One might think that being a voice over actress and radio announcer are one in the same profession. Well you'd be wrong!
On the one hand, I am a voice over artist, a job that requires knowing how to act out a text.
But I am also an announcer for RTL Radio, a different profession all together.
For 30 years I have been speaking to people I never see.
At RTL, I don't have my own show, I intervene in other hosts' shows with short amusing inserts. This requires being quick-witted and knowing just how and when to limelight the show's host or the journalist without disturbing the listener's experience.
It's a delicate balancing act that needs to be adapted to every show and it's what makes this job so unique.
It's pure improv work that requires quick thinking and a sure response when things like a technical glitch interrupts the program !
Speaking to the audience while staying in control, keeping a smile in my voice while everyone around me is in a total panic ! And knowing how to talk, talk, talk to fill empty time and then be right on the dot when the clock strikes the hour.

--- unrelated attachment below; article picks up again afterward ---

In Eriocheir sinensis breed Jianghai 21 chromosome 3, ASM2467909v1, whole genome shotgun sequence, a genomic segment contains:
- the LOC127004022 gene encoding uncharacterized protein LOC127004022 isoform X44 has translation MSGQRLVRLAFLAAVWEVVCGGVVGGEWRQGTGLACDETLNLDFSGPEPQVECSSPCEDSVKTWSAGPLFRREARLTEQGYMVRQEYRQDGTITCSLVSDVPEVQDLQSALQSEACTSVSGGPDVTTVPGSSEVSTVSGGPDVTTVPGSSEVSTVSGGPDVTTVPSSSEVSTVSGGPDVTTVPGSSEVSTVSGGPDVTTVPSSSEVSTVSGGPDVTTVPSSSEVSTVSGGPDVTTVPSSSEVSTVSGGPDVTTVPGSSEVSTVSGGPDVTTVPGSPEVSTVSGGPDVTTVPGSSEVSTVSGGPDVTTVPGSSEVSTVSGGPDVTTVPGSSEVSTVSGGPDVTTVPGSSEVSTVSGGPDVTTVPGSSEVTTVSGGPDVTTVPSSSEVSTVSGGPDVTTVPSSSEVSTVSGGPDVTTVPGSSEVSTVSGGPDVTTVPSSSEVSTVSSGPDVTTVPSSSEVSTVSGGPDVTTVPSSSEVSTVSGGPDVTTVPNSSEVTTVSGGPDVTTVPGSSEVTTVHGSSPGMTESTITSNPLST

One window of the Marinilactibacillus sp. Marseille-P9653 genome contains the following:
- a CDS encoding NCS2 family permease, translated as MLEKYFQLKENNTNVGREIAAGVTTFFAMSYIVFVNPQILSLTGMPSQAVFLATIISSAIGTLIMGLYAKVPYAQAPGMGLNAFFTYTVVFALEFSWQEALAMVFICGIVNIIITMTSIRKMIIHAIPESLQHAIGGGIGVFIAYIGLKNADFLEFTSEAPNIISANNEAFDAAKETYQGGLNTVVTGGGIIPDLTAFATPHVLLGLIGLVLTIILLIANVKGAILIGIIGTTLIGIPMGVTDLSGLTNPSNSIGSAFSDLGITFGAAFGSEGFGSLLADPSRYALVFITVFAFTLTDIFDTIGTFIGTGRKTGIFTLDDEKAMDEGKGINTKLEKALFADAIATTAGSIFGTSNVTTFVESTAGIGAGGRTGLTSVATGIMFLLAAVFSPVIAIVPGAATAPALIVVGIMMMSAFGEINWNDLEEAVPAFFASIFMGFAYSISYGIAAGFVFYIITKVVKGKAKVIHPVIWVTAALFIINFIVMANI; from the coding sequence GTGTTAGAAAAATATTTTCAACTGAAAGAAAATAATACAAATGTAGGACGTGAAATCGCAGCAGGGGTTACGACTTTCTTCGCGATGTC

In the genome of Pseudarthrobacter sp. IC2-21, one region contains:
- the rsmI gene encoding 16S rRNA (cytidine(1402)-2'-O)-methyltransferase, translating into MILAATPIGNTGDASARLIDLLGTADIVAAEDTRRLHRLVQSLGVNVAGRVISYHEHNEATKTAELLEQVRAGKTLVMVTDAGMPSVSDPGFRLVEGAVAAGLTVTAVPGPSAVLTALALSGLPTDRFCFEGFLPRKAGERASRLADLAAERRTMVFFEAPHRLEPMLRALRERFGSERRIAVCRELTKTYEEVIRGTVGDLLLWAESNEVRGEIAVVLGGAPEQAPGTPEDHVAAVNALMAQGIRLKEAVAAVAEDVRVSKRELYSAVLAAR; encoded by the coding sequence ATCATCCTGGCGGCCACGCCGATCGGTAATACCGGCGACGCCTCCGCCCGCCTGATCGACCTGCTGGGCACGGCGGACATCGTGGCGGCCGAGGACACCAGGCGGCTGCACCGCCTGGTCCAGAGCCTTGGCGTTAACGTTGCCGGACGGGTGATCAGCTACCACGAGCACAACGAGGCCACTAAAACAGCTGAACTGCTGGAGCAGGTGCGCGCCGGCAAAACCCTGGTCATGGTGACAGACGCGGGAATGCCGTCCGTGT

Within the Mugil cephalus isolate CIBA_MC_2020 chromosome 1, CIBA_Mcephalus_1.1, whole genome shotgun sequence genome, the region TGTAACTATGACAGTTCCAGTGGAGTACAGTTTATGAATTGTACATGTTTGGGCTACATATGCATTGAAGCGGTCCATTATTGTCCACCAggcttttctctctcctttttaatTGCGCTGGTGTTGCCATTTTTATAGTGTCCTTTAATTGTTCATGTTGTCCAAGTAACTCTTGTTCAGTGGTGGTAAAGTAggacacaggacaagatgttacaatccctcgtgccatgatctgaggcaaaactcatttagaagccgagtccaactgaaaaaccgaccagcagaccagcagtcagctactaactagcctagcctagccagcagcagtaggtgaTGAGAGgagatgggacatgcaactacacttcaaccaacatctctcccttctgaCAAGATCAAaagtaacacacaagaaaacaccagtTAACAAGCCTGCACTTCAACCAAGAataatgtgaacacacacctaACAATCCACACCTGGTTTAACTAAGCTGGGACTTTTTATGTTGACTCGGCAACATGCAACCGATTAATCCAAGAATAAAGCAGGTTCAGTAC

As an announcer I also present advertisements. This can happen live in front of an audience, or in the studio in front of journalists and famous guests. Of course, there's
no room for blunders, and it's tough have to stay on track when everyone else is giggling as you try to stay serious while reading a message from "The Carrot Club".
And for these radio spots, I don't read the same way I would in a voice over job for a production company. It's not the same style of work. But I admit that sometimes my acting voice can't help but bring color to the product!
One thing is for sure; experience reading live advertisements to millions of listeners has given me precious skills for when I'm in the recording studio: the ability to work fast and avoid mistakes in pronunciation.
- Virginie Bodin